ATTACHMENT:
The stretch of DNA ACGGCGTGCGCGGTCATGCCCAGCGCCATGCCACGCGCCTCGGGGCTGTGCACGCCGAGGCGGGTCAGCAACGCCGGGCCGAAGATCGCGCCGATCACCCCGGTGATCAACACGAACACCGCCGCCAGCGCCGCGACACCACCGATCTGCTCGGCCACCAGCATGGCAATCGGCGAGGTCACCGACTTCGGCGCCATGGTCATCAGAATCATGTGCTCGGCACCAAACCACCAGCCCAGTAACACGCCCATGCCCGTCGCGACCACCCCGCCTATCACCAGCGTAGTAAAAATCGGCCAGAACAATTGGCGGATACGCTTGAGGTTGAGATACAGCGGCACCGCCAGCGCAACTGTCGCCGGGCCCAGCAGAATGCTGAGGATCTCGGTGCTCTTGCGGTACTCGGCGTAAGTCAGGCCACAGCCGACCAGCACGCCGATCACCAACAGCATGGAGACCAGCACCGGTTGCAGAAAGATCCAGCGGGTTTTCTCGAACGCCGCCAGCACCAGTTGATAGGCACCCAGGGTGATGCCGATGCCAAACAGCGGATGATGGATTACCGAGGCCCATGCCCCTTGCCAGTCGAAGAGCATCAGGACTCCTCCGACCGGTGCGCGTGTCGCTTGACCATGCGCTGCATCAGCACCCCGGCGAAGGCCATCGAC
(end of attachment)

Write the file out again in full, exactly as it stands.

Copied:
The stretch of DNA ACGGCGTGCGCGGTCATGCCCAGCGCCATGCCACGCGCCTCGGGGCTGTGCACGCCGAGGCGGGTCAGCAACGCCGGGCCGAAGATCGCGCCGATCACCCCGGTGATCAACACGAACACCGCCGCCAGCGCCGCGACACCACCGATCTGCTCGGCCACCAGCATGGCAATCGGCGAGGTCACCGACTTCGGCGCCATGGTCATCAGAATCATGTGCTCGGCACCAAACCACCAGCCCAGTAACACGCCCATGCCCGTCGCGACCACCCCGCCTATCACCAGCGTAGTAAAAATCGGCCAGAACAATTGGCGGATACGCTTGAGGTTGAGATACAGCGGCACCGCCAGCGCAACTGTCGCCGGGCCCAGCAGAATGCTGAGGATCTCGGTGCTCTTGCGGTACTCGGCGTAAGTCAGGCCACAGCCGACCAGCACGCCGATCACCAACAGCATGGAGACCAGCACCGGTTGCAGAAAGATCCAGCGGGTTTTCTCGAACGCCGCCAGCACCAGTTGATAGGCACCCAGGGTGATGCCGATGCCAAACAGCGGATGATGGATTACCGAGGCCCATGCCCCTTGCCAGTCGAAGAGCATCAGGACTCCTCCGACCGGTGCGCGTGTCGCTTGACCATGCGCTGCATCAGCACCCCGGCGAAGGCCATCGAC